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US Secretary of State Mike Pompeo is set to visit Sudan in the coming week in a sign of the warming relations between the two countries.
Sudan remains on the US list of state sponsors of terrorism which means it has trouble getting debt relief and attracting international investment.
But Sudan’s transitional government is hoping that this designation will change soon and that could provide a boost for the country’s struggling economy.
Mr Pompeo will be travelling to Sudan after a visit to Israel.
The Secretary of State “will meet with Prime Minister Abdalla Hamdok and Sovereign Council Chair General Abdel Fattah el-Burhan to discuss continued US support for the civilian-led transitional government and express support for deepening the Sudan-Israel relationship”, the State Department said in a statement.
In February, Israel’s Prime Minister Benjamin Netanyahu met Gen Burhan while on a visit to Uganda and they agreed to work towards normalising relations, Mr Netanyahu said at the time.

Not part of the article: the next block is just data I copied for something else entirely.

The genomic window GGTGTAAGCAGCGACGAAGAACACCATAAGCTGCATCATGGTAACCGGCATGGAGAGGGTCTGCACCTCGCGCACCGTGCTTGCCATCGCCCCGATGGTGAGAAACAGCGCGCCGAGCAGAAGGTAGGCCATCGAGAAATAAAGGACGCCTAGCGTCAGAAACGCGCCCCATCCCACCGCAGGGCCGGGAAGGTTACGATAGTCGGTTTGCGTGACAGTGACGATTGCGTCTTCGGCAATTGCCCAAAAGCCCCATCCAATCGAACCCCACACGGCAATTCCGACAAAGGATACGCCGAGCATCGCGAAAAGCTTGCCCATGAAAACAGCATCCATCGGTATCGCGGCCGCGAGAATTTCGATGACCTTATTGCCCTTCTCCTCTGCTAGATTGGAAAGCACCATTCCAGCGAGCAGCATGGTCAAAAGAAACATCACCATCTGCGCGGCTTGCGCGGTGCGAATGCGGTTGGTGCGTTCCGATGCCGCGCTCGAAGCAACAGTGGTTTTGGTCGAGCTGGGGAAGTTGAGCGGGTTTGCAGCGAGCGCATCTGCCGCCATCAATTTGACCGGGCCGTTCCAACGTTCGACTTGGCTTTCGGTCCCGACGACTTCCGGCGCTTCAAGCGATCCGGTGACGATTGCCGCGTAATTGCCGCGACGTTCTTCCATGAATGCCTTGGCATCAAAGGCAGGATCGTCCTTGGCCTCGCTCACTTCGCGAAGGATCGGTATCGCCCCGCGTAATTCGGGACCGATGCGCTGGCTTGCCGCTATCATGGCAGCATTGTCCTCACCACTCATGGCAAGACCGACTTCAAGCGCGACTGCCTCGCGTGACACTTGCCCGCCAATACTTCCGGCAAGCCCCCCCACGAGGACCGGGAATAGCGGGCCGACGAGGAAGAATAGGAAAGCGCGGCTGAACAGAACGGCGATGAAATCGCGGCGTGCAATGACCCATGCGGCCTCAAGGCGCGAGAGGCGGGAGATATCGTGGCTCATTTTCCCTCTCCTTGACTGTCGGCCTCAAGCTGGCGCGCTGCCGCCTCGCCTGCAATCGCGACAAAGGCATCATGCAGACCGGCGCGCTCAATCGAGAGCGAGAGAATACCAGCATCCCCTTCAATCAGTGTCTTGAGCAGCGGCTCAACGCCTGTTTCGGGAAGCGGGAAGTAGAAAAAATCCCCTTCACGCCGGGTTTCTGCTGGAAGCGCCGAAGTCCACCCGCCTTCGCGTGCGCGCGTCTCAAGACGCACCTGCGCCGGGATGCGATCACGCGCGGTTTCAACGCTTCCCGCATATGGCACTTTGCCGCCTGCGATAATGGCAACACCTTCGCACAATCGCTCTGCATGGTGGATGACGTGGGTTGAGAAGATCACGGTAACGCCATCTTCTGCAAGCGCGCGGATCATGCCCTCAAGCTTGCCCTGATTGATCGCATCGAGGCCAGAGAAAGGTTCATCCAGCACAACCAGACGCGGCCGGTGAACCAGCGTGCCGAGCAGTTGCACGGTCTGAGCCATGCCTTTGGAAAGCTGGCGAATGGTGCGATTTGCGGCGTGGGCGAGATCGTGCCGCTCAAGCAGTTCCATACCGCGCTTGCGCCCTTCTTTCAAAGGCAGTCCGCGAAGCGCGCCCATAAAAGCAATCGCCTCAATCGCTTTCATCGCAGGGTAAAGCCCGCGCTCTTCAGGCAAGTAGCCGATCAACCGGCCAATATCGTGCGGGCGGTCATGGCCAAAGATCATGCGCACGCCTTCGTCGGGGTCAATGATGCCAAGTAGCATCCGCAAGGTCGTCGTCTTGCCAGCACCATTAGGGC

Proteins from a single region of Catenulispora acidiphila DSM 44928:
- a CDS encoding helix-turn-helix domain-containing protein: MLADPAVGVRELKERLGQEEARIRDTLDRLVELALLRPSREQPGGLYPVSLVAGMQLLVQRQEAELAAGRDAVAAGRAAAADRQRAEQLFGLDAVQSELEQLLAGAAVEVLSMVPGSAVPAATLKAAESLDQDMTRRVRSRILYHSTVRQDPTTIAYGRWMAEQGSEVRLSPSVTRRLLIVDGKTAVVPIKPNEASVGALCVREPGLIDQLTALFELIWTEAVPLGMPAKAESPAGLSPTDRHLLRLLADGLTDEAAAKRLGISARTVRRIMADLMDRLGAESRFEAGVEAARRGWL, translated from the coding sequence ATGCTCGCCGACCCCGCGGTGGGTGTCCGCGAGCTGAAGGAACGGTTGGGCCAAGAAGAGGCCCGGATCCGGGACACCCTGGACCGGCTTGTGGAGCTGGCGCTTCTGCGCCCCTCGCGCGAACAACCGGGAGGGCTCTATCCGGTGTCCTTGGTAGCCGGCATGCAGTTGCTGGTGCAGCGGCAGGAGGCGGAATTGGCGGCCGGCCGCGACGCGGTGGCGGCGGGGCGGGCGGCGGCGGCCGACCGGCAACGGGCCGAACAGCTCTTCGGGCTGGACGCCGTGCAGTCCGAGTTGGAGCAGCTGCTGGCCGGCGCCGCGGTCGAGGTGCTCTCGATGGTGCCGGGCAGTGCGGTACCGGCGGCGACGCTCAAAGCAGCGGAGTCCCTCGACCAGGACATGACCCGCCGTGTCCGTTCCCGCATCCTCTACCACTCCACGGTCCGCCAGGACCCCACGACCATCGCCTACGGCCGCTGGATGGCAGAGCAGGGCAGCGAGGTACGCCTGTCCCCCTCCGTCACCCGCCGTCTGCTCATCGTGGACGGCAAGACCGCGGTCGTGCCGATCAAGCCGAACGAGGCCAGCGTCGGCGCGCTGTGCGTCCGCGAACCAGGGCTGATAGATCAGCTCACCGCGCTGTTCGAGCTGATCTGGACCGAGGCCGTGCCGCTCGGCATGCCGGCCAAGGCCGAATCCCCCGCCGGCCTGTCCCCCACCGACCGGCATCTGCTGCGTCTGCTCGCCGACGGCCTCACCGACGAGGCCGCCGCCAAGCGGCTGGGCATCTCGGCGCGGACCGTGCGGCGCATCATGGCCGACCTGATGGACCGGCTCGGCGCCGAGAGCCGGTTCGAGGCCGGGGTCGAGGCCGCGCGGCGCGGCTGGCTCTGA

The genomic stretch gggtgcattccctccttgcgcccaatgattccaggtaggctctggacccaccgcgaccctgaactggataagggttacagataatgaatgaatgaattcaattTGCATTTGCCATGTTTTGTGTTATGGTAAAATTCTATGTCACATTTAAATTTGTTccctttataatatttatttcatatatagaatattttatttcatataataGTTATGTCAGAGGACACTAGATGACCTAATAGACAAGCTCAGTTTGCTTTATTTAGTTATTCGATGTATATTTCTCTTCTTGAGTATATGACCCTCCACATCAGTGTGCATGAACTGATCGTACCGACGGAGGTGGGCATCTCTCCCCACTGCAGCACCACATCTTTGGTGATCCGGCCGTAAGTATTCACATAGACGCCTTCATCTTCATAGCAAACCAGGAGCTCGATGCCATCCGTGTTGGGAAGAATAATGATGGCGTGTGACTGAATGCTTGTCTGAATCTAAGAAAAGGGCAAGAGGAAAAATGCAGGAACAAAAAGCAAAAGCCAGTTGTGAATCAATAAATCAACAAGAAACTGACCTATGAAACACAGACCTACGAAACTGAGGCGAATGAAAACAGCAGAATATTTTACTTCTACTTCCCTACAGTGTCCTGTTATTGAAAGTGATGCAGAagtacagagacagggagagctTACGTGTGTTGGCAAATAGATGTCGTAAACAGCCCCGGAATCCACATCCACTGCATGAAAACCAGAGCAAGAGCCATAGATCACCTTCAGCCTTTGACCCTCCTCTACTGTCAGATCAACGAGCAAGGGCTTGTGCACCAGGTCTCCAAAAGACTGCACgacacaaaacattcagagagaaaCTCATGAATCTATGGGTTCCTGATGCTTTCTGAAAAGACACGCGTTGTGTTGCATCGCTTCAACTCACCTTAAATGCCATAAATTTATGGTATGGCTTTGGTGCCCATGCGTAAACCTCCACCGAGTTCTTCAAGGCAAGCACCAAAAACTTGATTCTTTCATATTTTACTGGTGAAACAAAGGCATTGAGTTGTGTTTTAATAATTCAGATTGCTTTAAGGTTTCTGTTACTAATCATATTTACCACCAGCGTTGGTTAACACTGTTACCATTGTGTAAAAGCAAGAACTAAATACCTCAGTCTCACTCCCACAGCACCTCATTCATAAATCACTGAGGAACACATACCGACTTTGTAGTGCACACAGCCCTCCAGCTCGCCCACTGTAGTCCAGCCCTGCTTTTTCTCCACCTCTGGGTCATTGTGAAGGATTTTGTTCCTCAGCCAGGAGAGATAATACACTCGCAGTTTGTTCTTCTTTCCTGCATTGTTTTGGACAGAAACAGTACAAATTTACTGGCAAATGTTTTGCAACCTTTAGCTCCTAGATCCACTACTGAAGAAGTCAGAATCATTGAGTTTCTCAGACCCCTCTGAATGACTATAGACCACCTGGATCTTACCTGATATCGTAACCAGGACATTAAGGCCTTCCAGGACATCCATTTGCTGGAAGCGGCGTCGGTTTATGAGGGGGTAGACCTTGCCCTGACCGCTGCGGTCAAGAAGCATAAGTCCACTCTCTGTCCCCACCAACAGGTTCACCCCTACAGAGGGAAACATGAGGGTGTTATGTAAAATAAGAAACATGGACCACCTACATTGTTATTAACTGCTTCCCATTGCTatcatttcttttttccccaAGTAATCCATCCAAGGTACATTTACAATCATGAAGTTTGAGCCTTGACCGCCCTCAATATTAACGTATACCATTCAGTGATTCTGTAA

But this week Sudan sacked its foreign ministry spokesman after he called Israel’s recent deal with the United Arab Emirates “a bold step”, Reuters reports.
Nevertheless, Mr Pompeo’s visit to Sudan will symbolise a big change in the two countries’ relations.
Things began to shift under former President Omar al-Bashir, but have changed a gear since he was overthrown last year.
Al-Qaeda leader Osama Bin Laden lived in Sudan for five years in the 1990s as a guest of Mr Bashir’s government.
The US ruled that Sudan was responsible for the attack on the USS Cole in Yemen in 2000 that killed 17 US sailors as the two suicide bombers involved were trained in the country.
Sudan agreed last year to compensate the victims’ families.
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